I was able to relate this movie to several texts we have read in class. Obviously Safe Spaces. These people are old, most are sick, some are dying. It's time for their families to put their shit aside and love them for who they are. Everyone deserves to feel 100% safe especially when having to adjust to new living situations. Another text I linked this to is Christensen. One of her main points is that not everyone is the same. Everyone looks, feels, acts differently. If we're so quick to point out Disney princesses aren't that perfect, why are we just as quick to make the same claim against people just wanting to be respected for who they love, in a comfortable setting? Kristof is another author as well. He says "talent is universal, opportunity is not." This is true and sad. LGBT community members deserve the same opportunities straight elderly people do.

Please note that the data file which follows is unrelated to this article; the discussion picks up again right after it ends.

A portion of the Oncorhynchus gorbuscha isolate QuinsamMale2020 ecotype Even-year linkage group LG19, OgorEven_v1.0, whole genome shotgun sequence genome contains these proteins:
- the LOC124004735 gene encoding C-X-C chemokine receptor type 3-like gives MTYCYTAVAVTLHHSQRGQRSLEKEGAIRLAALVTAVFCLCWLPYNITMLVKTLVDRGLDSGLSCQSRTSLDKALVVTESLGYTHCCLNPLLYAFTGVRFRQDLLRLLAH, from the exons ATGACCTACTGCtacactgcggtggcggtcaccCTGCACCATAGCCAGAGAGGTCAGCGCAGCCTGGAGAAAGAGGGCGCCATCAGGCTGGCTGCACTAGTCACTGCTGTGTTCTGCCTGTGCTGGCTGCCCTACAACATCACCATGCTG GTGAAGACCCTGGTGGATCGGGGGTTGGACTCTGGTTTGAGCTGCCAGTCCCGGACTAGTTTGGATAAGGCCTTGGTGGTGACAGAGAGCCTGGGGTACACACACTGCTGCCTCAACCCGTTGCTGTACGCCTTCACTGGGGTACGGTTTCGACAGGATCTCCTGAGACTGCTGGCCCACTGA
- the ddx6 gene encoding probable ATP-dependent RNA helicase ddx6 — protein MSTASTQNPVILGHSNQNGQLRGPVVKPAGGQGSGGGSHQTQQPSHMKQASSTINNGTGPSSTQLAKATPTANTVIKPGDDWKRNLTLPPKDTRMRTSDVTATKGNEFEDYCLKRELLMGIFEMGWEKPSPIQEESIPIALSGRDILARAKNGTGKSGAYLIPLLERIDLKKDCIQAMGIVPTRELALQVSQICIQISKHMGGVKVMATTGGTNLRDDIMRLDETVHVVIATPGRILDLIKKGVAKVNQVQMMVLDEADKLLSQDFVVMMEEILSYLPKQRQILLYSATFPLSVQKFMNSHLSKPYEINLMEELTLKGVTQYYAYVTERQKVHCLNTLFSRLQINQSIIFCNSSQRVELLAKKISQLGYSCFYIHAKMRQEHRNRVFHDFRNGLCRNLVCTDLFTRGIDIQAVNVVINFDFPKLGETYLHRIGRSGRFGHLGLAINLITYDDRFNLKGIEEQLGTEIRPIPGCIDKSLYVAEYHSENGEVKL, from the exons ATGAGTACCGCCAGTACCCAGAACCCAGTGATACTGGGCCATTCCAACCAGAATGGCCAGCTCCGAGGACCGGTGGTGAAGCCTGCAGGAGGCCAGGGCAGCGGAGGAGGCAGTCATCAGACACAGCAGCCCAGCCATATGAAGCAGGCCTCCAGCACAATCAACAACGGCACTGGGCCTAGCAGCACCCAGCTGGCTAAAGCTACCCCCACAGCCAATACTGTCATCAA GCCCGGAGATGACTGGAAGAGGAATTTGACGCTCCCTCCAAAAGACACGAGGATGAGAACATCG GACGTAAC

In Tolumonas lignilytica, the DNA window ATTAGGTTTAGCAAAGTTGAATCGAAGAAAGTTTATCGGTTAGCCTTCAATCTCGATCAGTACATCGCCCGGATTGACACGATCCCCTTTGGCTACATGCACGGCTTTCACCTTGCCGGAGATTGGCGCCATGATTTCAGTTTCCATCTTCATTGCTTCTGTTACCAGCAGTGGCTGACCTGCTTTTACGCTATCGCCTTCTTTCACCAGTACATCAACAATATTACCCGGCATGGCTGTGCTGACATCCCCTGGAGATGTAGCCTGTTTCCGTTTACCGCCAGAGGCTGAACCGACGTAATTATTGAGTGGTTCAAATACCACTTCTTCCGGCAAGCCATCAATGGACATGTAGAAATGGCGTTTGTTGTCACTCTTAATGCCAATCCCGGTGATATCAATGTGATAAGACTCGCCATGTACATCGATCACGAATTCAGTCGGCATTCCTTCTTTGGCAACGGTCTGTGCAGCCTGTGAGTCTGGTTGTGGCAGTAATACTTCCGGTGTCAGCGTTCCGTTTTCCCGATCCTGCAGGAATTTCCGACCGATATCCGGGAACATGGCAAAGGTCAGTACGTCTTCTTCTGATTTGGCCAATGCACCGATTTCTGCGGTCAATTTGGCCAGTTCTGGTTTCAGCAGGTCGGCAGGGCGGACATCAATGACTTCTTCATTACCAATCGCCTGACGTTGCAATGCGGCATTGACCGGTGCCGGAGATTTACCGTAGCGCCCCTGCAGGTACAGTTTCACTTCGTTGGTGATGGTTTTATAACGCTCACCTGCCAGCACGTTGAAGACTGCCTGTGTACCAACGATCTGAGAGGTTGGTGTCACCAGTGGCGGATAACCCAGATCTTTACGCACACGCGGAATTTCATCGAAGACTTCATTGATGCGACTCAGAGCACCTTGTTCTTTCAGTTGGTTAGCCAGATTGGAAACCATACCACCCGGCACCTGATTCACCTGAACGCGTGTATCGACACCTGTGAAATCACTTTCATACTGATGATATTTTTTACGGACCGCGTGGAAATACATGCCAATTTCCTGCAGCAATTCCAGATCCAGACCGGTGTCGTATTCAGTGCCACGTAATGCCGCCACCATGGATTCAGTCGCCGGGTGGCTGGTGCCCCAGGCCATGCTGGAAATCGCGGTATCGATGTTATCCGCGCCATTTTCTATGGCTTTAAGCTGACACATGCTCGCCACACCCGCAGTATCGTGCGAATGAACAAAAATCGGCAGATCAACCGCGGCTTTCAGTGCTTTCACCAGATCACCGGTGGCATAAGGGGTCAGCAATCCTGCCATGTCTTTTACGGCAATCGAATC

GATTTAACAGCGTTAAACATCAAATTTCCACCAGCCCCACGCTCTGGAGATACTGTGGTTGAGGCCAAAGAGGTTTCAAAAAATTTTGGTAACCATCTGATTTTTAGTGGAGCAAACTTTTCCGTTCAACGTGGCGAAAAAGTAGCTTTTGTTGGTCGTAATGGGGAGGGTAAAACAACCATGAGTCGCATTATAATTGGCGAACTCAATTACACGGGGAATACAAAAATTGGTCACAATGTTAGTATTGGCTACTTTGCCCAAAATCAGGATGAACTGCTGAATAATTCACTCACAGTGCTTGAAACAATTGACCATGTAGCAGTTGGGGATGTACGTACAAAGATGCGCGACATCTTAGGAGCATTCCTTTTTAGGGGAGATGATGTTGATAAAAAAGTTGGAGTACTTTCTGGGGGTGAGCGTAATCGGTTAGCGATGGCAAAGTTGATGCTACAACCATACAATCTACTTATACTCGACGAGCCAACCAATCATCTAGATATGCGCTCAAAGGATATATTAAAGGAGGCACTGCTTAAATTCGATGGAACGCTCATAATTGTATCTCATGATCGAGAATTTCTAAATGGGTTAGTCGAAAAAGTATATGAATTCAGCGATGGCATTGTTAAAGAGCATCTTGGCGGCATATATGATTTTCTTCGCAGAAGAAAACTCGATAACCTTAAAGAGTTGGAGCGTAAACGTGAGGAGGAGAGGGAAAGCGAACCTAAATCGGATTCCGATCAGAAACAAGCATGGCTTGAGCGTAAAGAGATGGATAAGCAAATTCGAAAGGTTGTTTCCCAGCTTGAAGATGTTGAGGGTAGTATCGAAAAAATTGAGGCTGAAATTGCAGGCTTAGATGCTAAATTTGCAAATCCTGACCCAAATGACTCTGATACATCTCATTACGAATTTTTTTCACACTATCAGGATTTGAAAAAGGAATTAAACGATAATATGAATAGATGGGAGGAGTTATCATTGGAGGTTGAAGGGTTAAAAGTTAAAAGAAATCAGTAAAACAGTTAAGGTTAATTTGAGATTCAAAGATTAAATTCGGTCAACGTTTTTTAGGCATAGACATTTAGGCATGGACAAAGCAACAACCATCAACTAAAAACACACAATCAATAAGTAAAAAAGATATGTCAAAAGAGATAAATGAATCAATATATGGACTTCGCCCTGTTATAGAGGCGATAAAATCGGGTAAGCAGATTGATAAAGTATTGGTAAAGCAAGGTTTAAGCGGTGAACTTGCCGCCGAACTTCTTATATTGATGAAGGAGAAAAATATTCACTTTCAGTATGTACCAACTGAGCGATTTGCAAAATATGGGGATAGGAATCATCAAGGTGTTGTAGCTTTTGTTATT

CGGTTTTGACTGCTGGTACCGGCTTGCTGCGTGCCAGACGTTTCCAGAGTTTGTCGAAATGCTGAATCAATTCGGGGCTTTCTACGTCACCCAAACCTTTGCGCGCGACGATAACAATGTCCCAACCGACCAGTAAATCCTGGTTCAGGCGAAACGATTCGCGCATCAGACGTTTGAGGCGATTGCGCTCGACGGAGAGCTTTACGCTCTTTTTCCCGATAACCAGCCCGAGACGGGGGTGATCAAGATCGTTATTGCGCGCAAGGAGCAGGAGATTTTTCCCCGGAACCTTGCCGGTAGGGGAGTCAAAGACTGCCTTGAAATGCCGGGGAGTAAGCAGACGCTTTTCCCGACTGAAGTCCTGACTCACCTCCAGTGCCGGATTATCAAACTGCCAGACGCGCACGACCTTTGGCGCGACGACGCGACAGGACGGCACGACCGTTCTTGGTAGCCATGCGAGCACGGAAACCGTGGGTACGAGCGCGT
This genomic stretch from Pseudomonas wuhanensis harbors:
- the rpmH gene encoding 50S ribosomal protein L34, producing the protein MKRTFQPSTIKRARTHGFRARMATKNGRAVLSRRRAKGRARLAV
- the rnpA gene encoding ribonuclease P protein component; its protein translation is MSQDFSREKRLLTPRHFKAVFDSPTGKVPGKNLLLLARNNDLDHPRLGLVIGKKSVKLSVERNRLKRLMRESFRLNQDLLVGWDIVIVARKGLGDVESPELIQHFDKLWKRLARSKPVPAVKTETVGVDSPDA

I relate to the LGBT community because my sister is a lesbian. It comforts me knowing she will never have these issues but saddens me for all the people that do. The fact I was so in the shadows about the elderly LGBT community goes to show how many other people are as well. I hope that the community can strengthen by more people reaching out to comfort and care for those who need it and have fought their whole lives to earn their freedom. The video informed me of Cafe Emmanuel, a place for seniors to get together and enjoy events. The film is definitely worth the watch.

My Pecha Kucha

Thursday, April 21, 2016

my life is sick joke

Monday, April 18, 2016

Empowering Education in Service Learning

Argument & Connections